Boise State's play calling
The Fiesta Bowl was a game for the ages. I'm not sure I'd call it the greatest game I've ever watched--I'm partial to the 2005 Illinois-Arizona Elite Eight Game due to personal bias--but it's up there, especially the last few minutes and overtime. If all you saw was the highlights, make sure you catch it whenever it hits ESPN Classic.
Though the talking heads in the media are universally praising Boise State's play calling on three crucial plays near the end of the game, those of us who aren't results-oriented should be more skeptical. Let's take a look at two of them.
The Hook and Ladder
The situation: 4th and 18, 50 yard line, 18 seconds left, BSU down by 7.
The play: Jared Zabransky passes to Drisan James to the left for 15 yards. James heads towards the center of the field, then laterals to Jerard Rabb, who takes it down the sideline for a touchdown with 7 seconds remaining.
The verdict: A+. BSU knows Oklahoma is going to be watching for a 20-yard pass or a 50-yard pass, so they throw it where they know they'll have room and hope for a miracle.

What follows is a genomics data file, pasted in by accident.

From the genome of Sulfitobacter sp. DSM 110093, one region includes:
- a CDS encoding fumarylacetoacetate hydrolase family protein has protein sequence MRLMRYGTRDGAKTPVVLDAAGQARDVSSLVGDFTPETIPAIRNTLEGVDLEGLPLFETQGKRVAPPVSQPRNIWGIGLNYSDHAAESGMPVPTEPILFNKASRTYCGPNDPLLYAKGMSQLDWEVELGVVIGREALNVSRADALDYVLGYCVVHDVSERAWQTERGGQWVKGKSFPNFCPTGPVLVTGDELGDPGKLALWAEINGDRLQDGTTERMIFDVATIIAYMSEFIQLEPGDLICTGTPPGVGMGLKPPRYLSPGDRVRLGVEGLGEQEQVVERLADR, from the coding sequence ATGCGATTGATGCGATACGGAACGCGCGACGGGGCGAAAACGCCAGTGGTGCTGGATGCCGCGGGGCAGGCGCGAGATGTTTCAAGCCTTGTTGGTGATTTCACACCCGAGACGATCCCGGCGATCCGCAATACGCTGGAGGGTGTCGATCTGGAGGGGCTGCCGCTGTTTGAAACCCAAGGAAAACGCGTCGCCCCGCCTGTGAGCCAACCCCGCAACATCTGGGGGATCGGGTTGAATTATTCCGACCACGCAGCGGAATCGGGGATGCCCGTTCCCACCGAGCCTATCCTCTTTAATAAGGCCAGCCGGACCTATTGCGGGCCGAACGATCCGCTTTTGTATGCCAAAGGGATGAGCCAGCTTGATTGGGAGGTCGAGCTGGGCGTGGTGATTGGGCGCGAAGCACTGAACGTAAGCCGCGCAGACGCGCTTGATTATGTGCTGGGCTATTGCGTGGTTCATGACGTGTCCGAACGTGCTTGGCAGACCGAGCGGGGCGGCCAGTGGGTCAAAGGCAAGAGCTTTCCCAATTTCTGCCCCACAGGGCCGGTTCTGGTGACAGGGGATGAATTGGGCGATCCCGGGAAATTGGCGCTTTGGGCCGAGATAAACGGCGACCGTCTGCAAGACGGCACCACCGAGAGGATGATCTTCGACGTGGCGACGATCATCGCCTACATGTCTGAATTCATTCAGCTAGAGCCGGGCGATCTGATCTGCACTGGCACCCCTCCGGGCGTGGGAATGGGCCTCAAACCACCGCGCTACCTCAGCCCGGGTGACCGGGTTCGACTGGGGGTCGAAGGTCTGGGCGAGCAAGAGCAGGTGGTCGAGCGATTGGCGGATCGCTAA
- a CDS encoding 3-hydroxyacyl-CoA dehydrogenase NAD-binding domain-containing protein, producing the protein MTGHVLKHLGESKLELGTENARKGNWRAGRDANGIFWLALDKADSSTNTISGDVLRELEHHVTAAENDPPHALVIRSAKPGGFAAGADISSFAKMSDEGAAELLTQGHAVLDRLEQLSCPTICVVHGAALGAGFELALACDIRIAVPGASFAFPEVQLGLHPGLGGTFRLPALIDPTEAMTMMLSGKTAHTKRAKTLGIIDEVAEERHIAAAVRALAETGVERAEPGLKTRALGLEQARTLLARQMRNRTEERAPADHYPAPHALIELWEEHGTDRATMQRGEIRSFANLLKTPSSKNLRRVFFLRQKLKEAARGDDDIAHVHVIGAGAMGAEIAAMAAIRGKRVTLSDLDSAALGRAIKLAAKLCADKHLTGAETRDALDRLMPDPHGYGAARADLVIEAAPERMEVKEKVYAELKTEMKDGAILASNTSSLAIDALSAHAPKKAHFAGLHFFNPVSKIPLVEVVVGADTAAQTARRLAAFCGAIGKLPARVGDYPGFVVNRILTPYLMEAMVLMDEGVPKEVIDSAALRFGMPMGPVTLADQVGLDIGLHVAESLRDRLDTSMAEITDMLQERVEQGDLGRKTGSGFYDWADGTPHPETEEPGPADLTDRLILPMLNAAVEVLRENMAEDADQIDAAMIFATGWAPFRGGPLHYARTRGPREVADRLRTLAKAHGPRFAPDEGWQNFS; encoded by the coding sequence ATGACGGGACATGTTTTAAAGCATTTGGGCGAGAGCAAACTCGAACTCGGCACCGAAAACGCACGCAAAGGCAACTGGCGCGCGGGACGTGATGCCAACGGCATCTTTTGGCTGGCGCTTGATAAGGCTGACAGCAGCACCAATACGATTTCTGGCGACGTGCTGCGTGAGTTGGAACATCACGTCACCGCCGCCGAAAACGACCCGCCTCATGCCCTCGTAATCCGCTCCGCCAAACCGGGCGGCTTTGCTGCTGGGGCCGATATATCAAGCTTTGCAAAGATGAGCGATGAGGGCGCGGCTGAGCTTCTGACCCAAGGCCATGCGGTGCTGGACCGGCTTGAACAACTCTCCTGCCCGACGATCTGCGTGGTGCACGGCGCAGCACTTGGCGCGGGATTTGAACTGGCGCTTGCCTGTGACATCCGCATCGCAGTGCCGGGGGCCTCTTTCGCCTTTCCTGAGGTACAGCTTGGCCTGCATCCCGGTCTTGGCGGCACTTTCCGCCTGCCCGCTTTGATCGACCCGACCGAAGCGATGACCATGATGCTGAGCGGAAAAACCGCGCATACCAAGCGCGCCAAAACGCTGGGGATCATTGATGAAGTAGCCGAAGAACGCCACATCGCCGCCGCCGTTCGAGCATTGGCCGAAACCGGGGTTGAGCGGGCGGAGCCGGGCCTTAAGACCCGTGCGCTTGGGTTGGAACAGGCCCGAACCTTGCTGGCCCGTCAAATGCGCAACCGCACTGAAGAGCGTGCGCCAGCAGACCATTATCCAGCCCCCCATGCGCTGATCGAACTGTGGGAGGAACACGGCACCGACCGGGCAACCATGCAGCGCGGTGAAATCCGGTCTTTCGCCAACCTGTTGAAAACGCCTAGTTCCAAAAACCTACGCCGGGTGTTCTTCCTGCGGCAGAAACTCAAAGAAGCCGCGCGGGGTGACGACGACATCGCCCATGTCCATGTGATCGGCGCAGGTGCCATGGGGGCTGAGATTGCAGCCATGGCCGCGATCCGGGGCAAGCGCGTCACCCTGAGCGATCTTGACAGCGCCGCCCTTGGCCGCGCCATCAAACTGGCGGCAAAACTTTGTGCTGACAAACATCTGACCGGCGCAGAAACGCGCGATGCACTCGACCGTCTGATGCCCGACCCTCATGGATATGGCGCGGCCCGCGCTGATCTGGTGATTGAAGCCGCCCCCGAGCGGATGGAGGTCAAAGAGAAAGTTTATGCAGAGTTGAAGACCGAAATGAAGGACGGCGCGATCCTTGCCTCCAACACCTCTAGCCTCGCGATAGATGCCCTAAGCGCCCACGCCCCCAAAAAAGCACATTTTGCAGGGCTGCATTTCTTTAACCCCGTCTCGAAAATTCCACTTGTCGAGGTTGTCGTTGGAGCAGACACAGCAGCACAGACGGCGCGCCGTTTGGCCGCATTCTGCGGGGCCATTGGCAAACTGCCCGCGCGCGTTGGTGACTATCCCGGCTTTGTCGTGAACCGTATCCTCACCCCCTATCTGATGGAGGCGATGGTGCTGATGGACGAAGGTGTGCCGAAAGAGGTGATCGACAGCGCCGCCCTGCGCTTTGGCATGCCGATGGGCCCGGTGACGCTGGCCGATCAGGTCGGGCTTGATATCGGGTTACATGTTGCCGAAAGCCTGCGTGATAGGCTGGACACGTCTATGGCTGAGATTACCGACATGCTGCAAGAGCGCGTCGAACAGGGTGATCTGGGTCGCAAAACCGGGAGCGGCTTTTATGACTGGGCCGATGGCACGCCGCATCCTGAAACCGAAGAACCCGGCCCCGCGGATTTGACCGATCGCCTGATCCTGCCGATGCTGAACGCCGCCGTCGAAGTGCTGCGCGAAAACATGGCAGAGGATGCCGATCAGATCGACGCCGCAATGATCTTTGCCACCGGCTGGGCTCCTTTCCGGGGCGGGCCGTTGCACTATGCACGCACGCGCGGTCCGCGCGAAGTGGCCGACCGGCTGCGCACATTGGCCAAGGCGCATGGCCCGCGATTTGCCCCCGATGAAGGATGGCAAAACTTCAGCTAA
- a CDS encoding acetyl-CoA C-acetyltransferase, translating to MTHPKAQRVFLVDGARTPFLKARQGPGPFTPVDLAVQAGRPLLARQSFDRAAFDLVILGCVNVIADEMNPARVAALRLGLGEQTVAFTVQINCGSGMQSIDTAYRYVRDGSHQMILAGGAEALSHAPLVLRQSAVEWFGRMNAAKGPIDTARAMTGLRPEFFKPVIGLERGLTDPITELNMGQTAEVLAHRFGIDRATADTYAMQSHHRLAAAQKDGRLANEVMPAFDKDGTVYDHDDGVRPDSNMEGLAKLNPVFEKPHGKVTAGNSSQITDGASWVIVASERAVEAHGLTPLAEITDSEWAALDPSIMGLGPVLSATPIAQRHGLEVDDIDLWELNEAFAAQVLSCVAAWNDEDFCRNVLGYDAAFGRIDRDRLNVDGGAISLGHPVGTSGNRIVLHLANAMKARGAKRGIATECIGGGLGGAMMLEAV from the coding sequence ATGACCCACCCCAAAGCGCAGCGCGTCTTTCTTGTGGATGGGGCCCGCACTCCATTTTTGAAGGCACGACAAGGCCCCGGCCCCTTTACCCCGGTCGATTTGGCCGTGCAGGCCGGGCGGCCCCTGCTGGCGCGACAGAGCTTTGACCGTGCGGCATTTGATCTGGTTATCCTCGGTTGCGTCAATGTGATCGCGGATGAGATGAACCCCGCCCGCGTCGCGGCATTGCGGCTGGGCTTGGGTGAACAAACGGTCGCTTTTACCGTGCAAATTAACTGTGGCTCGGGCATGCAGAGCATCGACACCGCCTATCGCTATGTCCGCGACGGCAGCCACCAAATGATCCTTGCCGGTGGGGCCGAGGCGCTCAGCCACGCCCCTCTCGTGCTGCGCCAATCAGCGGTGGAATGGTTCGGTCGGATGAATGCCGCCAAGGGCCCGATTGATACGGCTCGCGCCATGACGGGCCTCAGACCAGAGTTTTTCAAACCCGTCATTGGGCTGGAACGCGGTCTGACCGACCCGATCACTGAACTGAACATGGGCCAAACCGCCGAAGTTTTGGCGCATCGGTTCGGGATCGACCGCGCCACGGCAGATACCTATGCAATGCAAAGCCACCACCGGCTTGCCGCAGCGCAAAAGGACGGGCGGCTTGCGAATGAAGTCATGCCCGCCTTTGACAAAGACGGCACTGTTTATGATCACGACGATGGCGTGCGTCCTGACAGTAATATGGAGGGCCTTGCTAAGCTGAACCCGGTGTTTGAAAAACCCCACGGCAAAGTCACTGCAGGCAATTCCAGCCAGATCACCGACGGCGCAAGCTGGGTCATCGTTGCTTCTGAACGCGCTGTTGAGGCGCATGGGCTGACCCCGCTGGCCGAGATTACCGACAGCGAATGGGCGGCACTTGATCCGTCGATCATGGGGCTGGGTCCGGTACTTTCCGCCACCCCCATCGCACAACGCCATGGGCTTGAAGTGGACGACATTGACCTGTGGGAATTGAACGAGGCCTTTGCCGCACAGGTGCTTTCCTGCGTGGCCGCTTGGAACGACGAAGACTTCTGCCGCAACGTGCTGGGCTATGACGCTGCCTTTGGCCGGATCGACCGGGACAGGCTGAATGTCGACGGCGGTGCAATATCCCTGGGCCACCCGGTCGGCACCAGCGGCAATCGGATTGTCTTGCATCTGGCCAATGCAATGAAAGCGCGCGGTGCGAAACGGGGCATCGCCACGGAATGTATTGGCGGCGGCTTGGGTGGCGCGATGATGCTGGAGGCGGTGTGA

Even if Boise got the first down, they would still need another 30 yards to tie, with enough time left for two plays. Going for broke clearly seems like the best gamble here, although they were very fortunate that Oklahoma bit and the play succeeded.
The situation: BSU has just scored a touchdown to bring them within 1 point in the first overtime.
The play: They go for two and the win. They run the Statue of Liberty play and Ian Johnson marches into the end zone untouched.
The verdict: A. Boise risked a lot of criticism with this move, as nothing makes you look like a bigger fool than trying an unorthodox strategy and failing; just ask Tom Osborne. But this was clearly the right move. Oklahoma is a better team than Boise, and with the additional disadvantage of going first in the next overtime, BSU was looking at less than a 40% chance of winning by tying the game. Add in that the extra point is not automatic--their kicker missed two this season--and the breakeven conversion rate is probably around 35-38%. It's hard to believe they convert this infrequently, especially when the coach knows they can execute a flawless trick play.
This decision wasn't as clear cut as the hook and ladder, but it was the right one.
At least in one man's opinion, they made the right decisions. I'll leave the analysis of their overtime touchdown to those who know more about the success rate of direct snap passes in college.
It's important to remember, though, that making the right decision is only a small part of the battle. If Boise State wasn't fortunate in how these plays turned out, they wouldn't be undefeated and Ian Johnson might still be looking for a clever way to propose.